This case arises against the backdrop of the national housing crisis. Nationwide, foreclosures are increasing, construction and purchase of new homes is decreasing, and home values are plummeting.
Plaintiffs are individual homeowners who purchased houses in new developments constructed by one of eight large national home-builders between 2004 and 2006. Each of them made a down payment of twenty-percent or more of the home's purchase price. Defendants are some of the nation's largest housing developers, and include the developers' parent companies and subsidiary mortgage companies. Plaintiffs seek damages, attorneys fees and costs, and the option to rescind their home purchases due to defendants' fraud, negligent misrepresentation, breach of implied covenant of good faith and fair dealing, and violations of California's Business and Professional Code (CBPC). They also seek an injunction prohibiting defendants from continuing to engage in practices violating the CBPC or providing mortgage services or financing to buyers purchasing homes from defendants.
Plaintiffs claim that defendants represented that they were building "stable, family neighborhoods occupied by owners of the homes." According to the plaintiffs, "[i]mplicit in this marketing scheme was that [d]efendants were making a good-faith effort to sell homes to buyers who they expected could afford to buy the houses and would be stable neighbors." Nevertheless, defendants marketed the houses to "unqualified buyers who posed an abnormally high risk of foreclosure."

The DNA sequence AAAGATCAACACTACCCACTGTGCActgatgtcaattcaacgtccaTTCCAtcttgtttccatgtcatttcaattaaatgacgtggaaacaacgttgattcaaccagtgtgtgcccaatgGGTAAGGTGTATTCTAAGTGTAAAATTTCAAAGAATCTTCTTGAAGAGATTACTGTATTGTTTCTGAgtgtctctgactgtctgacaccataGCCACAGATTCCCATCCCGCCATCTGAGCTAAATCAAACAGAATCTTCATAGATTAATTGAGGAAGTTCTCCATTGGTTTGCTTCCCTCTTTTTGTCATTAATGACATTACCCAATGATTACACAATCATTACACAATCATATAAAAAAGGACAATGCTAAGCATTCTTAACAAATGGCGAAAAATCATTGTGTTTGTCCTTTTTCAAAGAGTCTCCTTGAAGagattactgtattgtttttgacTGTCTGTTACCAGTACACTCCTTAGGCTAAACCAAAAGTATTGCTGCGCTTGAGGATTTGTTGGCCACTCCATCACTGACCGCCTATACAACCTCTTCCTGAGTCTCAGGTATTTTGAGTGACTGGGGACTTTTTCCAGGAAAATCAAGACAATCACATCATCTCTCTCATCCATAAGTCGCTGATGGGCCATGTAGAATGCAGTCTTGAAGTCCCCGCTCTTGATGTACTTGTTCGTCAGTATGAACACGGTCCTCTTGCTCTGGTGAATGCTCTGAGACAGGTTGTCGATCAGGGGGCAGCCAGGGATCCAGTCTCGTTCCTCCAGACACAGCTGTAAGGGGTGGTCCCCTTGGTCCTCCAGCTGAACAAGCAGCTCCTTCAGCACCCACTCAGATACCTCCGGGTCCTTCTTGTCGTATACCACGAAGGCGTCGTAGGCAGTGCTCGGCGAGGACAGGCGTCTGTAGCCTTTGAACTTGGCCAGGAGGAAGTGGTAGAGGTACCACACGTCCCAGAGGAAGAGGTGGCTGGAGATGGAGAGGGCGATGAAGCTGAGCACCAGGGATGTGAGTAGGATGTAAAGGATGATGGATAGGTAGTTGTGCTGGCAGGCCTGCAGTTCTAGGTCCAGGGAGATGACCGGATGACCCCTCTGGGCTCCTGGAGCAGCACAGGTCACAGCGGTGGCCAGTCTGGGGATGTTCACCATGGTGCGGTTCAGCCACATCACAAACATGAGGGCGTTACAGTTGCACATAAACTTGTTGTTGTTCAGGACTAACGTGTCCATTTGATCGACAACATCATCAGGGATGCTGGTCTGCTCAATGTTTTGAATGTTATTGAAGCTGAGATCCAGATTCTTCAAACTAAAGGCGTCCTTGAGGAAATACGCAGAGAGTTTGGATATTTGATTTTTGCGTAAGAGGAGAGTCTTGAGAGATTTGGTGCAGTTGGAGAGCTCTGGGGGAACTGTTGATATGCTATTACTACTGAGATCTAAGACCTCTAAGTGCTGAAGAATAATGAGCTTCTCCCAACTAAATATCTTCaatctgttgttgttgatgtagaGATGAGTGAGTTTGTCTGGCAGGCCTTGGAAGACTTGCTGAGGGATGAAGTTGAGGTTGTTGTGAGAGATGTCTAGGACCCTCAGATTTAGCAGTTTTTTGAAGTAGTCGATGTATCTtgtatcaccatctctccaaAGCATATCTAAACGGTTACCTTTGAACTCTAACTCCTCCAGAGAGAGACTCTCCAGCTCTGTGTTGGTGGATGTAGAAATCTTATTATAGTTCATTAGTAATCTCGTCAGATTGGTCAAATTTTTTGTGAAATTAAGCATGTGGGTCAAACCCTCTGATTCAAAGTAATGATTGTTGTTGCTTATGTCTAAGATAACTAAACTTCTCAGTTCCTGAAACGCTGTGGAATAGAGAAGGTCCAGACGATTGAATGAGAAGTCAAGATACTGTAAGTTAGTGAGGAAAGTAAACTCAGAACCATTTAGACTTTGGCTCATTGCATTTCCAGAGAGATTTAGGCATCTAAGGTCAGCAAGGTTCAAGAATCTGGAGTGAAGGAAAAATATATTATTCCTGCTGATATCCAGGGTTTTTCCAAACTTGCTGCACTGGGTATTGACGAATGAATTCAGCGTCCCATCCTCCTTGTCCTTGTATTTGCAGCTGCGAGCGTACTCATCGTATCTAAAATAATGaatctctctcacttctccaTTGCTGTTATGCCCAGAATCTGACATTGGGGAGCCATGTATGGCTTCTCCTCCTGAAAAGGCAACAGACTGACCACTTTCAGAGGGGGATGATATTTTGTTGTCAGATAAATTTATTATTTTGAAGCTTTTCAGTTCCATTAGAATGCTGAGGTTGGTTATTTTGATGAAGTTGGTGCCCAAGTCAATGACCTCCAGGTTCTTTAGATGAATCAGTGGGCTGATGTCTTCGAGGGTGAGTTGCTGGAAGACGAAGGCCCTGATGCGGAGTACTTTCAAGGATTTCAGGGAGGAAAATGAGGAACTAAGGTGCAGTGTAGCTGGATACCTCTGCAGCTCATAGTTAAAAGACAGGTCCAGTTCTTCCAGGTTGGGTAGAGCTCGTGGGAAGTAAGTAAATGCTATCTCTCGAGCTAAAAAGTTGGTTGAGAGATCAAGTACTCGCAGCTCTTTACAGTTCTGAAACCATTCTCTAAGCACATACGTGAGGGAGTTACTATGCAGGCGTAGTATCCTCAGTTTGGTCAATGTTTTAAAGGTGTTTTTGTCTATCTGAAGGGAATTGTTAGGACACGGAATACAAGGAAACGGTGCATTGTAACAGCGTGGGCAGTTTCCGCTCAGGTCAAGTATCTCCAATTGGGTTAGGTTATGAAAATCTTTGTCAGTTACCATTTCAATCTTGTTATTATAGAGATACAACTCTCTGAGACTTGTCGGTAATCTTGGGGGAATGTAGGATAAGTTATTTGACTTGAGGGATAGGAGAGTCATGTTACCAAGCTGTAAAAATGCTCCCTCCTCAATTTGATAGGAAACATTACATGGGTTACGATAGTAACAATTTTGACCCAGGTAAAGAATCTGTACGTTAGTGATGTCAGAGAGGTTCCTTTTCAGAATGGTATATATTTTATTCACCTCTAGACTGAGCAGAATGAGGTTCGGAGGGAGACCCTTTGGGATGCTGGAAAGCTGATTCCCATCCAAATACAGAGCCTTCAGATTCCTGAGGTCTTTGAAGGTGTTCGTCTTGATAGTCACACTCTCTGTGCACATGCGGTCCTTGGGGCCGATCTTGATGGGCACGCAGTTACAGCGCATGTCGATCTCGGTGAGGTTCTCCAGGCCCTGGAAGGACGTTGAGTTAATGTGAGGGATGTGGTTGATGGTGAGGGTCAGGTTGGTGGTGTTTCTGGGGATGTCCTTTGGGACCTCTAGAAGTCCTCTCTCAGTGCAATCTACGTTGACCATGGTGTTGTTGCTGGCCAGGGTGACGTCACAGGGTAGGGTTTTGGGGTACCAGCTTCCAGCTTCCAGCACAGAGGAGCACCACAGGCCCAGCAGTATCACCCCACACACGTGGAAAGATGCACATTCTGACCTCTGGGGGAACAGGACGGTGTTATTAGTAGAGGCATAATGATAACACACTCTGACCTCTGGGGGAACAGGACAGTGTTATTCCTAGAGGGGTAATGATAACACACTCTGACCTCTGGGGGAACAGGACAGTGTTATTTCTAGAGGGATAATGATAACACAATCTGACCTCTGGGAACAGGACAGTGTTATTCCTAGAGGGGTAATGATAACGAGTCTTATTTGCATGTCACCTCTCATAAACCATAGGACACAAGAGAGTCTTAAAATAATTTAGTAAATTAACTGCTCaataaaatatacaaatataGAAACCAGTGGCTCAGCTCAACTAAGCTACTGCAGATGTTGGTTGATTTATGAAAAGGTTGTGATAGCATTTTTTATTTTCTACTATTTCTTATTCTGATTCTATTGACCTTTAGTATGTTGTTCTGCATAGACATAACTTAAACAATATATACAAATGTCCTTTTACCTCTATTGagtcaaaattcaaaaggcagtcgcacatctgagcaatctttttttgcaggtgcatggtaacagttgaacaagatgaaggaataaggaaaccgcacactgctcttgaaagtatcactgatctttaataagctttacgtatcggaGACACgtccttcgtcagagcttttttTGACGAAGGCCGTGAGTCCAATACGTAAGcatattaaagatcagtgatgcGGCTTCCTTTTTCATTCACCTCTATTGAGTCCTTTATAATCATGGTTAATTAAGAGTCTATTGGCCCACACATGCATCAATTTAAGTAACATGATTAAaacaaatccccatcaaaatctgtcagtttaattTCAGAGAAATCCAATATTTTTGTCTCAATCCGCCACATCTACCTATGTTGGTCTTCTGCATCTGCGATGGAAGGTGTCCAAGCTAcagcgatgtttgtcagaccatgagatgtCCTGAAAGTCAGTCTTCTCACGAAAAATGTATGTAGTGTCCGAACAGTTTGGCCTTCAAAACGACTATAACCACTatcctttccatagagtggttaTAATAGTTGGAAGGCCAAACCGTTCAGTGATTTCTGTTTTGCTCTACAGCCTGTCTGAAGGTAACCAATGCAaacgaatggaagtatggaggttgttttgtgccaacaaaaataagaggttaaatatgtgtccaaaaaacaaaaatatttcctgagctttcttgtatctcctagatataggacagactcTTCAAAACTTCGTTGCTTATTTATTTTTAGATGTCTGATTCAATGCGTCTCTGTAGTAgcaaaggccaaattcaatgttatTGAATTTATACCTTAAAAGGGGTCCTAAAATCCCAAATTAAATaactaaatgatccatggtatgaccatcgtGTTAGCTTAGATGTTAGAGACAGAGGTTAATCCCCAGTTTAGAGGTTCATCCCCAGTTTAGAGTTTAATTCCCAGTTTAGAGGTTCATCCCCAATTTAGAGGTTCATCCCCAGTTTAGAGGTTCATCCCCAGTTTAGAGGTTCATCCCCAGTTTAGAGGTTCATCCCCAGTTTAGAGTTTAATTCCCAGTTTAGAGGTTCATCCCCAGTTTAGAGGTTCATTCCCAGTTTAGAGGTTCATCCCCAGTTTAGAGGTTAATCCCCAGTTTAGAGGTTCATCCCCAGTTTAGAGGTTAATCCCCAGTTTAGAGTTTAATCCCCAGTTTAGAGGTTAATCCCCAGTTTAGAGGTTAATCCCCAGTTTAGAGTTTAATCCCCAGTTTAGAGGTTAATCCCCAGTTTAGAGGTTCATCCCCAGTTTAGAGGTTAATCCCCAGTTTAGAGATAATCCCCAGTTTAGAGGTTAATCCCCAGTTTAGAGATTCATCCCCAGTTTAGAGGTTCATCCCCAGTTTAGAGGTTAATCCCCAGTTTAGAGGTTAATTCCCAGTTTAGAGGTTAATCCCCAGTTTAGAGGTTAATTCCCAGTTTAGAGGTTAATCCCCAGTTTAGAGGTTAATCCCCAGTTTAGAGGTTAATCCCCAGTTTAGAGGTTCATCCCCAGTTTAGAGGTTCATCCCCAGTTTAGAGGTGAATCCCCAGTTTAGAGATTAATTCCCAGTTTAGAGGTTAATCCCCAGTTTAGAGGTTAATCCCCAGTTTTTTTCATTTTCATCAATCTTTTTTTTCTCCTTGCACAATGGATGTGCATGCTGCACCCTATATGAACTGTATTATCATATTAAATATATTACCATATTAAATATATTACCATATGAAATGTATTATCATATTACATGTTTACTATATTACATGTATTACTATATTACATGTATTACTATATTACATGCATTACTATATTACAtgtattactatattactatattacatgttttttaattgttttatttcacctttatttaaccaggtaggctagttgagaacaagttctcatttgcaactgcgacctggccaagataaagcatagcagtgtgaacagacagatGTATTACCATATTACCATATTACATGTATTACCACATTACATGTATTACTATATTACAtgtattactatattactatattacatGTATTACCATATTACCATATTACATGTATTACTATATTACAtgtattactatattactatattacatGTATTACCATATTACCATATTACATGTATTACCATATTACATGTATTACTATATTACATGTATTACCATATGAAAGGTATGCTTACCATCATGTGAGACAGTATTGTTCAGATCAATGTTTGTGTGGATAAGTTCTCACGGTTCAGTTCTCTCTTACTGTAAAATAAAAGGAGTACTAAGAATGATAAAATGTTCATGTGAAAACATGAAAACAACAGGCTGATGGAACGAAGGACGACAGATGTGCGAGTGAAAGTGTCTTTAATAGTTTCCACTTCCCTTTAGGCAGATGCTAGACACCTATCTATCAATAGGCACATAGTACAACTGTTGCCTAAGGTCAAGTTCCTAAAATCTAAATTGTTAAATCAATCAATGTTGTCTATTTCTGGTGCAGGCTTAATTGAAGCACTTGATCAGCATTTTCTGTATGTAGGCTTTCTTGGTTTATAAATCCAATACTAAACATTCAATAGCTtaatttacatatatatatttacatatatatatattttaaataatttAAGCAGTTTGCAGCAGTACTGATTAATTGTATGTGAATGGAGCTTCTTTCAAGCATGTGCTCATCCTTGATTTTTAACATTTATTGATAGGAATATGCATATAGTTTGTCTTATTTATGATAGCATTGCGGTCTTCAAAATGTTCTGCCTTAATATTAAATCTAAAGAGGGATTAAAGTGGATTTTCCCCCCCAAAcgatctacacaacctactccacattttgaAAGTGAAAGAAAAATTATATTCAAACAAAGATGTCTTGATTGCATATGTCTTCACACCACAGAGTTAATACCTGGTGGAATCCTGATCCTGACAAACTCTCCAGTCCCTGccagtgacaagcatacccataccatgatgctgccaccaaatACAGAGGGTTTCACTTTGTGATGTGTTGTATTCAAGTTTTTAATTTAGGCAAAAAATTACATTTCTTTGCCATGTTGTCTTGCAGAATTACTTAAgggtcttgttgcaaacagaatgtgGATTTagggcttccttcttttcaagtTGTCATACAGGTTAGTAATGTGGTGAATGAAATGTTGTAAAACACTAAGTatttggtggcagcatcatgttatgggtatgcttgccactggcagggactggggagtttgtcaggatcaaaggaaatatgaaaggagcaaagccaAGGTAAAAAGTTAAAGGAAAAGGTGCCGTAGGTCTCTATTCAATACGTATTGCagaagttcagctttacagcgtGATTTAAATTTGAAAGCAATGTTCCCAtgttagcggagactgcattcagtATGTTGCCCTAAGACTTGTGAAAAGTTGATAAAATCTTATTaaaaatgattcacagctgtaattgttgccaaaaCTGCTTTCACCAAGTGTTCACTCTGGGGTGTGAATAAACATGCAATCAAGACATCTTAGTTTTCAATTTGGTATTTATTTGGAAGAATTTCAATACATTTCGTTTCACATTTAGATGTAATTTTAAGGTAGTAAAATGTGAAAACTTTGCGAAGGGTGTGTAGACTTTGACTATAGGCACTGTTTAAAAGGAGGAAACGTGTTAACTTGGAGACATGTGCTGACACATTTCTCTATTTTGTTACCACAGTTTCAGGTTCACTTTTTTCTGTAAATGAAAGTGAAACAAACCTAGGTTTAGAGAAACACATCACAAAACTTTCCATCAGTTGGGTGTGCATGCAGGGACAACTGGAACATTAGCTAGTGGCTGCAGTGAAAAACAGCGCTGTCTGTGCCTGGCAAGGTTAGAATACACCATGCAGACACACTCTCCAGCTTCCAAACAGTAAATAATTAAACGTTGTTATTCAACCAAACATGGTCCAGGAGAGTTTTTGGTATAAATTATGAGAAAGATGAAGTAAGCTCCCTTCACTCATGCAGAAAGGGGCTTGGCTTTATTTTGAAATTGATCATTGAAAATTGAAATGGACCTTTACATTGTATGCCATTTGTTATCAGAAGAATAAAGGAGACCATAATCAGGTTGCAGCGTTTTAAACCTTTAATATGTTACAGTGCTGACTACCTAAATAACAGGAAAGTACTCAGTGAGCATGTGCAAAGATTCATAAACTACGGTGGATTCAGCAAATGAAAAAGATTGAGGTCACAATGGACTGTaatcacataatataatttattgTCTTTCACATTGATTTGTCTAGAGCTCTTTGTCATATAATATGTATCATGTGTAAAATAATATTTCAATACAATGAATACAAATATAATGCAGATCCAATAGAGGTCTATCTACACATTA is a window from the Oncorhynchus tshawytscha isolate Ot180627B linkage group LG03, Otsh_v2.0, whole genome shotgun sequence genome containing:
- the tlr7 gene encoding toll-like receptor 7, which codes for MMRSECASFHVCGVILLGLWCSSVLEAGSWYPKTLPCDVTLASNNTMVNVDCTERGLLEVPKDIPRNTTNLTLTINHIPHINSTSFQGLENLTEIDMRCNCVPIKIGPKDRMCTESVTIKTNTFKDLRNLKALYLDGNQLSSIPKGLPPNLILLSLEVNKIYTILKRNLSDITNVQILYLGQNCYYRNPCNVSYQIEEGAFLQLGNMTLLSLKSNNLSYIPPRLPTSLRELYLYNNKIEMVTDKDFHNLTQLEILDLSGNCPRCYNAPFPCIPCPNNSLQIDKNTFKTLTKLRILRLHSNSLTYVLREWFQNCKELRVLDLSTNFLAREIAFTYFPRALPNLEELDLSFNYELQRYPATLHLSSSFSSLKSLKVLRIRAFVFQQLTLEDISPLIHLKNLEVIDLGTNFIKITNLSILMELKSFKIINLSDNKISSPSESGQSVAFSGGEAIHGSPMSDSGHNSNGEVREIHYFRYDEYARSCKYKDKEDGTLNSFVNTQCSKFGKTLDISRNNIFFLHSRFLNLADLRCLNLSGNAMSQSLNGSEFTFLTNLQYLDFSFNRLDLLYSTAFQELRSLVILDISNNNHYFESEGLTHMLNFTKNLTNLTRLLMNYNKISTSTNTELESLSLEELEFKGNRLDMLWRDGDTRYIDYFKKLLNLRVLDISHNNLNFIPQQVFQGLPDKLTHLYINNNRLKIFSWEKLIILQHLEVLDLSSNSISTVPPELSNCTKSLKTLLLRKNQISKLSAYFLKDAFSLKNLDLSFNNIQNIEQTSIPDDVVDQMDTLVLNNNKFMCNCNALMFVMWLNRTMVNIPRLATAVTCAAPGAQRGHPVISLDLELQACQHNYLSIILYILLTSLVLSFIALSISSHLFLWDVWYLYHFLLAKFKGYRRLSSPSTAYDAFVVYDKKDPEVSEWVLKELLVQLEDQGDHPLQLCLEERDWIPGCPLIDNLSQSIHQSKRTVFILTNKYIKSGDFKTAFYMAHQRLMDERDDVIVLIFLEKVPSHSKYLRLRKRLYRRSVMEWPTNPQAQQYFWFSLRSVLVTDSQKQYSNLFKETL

Plaintiffs claim that these misrepresentations and omissions were part of a comprehensive scheme to increase defendants' profits. They allege that defendants financed at least 65% of the mortgages on homes in their communities. Plaintiffs contend that by marketing homes to high-risk buyers, and by financing buyers who may not have been able to obtain other financing, defendants created a "buying frenzy" that artificially increased demand and home prices. They maintain that defendants' marketing and lending practices were material information "related both to the value of their houses and the desirability of the properties." They allege that "[i]f Defendants had made such disclosures, Plaintiffs would not have purchased the houses from Defendants and/or [sic] would not have paid an inflated price for the house."
Plaintiffs' claims fall into two broad categories. They allege injuries that occurred at the time of sale: namely, that they paid more for their homes than they were actually worth at the time, and that they would not have purchased their homes had defendants made the proper disclosures. We will refer to these claims as plaintiffs' "overpayment" and "rescission" claims. Plaintiffs also allege injuries that occurred after the sale: that their homes have decreased in economic value and desirability as places to live. We will refer to these claims as plaintiffs' "decreased value" and "decreased desirability" claims.
Defendants each filed a motion to dismiss, arguing that the plaintiffs (1) lacked constitutional and statutory standing; (2) failed to allege their fraud-based claims with particularity as required by Rule 9(b); (3) failed to state a claim as to each cause of action under Rule 12(b)(6). The district court granted all of the motions to dismiss on the grounds that plaintiffs lack constitutional standing.